top of page

Dreaming of your next travel adventure? Look no further.

Updated: Apr 5, 2020

Greg Ball

Hello Stephenville! What an unusual time to be starting a travel column. We are in a self-imposed quarantine right now and haven’t even been in our car for well over a week. But we know this will eventually pass and our travel adventures will continue.

For those of you who don’t know us, my name is Greg Ball. I spent 27 years teaching music and directing the Jazz Ensemble at Tarleton. My wife Betsy taught International Business at the University as well. We raised our children, Chelsea and David, in town and for a quarter of a century called Stephenville our home.

We have many fond memories and many good friends from our time there. However, in 2017 we decided it was time for a change. We sold our house and most of our stuff and started a new adventure. For the past three years we have been traveling about 9 months of the year and spending our summers at our lake house in Canada.

In that time we have picked grapes on a winery in Italy, dog sledded in Norway, helped renovate an historic home in the Lake District in the UK, explored ice caves in Iceland, spent a weekend with a bunch of rowdy 20 somethings in Riga, Latvia, and much more.

This past December we helped Chelsea and her husband Sam, move into and renovate a house in Madison, Wisconsin. We spent three months with them and had a wonderful time. We finally got the new kitchen up and running but we were anxious to get back to Europe.

Our friends Franco and Daniela.

We had an offer from friends of ours in Barolo in the Piedmont region of Italy to spend a month with them. The plan was to work on our Italian and help them with their English. We would also help around their B&B while getting to live like a local and learn more about this part of Italy we love so much.

We flew out of Chicago at the very end of February. Betsy was somewhat concerned about the news of the Coronavirus we had been hearing about but I thought we would be fine. After all, the percentage of people affected was so low at the time and I thought it would be OK.

We had a great time with our friends Daniela and Franco. We hiked through the still dormant vineyards every day, we met famous wine-makers and made new friends, and our Italian was getting nominally better.

On one of our daily walks among the vines.

When we arrived there were fewer than 300 confirmed COVID 19 cases and the attitude of many of the people we met was that the government was over reacting, over testing, and over reporting. The news was bad but there was a definite, “It can’t happen to me,” kind of attitude floating around.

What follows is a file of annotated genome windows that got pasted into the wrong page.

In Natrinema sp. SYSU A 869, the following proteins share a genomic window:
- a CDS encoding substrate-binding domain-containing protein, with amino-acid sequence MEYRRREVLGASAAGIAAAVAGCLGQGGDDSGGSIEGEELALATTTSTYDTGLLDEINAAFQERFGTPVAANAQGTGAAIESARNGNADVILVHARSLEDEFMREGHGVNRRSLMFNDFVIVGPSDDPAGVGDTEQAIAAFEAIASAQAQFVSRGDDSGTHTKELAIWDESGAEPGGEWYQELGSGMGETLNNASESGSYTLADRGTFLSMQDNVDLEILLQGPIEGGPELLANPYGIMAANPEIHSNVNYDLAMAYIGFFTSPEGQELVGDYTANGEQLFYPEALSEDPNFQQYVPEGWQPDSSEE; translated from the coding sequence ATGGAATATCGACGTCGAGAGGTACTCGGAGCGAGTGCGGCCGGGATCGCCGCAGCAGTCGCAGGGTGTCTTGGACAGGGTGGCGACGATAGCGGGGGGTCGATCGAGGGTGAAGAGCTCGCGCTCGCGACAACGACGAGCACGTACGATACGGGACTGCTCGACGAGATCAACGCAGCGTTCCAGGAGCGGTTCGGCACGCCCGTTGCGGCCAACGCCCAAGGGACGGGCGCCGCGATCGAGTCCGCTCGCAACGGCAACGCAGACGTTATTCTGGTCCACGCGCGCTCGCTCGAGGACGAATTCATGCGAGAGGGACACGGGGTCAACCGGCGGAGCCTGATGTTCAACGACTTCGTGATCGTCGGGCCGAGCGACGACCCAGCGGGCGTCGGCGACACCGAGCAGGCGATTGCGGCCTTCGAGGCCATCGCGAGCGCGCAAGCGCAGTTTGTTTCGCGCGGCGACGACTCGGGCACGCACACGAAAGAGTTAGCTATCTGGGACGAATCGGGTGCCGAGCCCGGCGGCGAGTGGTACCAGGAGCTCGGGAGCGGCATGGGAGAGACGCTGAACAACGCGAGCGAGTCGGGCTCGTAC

But the numbers kept increasing and peoples’ attitudes changed as well. A nearby hospital reported its first case and that weekend Prime Minister Conte imposed severe travel restrictions in much of northern Italy.

In the two weeks we had been there the number of confirmed cases had risen from less than 300 to over 10,000. We left Italy on March 11 and spent a few days in France. After President Trump announced his European travel ban from the Oval Office we managed to find flights back to the US on Saturday, March 14 from Paris.

The trip home was a bit of an ordeal. You can read more about it in our latest blog, My Reflections on Our Time in Italy During Coronavirus.

The village of Barolo where we spent two weeks in March.

Since our return we have been quarantined with Chelsea and Sam in Madison. The US is about two weeks behind Italy in terms of the outbreak. It has been interesting to see similar attitude changes as the number of cases increased here.

This is real. Stay home. Enjoy the time with your family. Until we can travel again we will share some of our experiences over the years. If you have travel questions or an area you’d like us to write about let us know.

Greg Ball is co-founder and partner of Euro Travel Coach (ETC), which crafts custom European vacations for independent travelers and leads small group tours to Europe. In his previous life he taught Woodwinds and Jazz at the university level for 30 years. As a professor he took his bands to England, Ireland, Czech Republic, Austria, Switzerland, and England. Since “retiring” he and his wife/ETC co-founder Betsy travel Europe nine months out of the year. Together they have visited over 40 countries. He loves cooking, hiking, listening and playing music, and wine and holds a Level 3 certification from the Wine and Spirits Education Trust.


bottom of page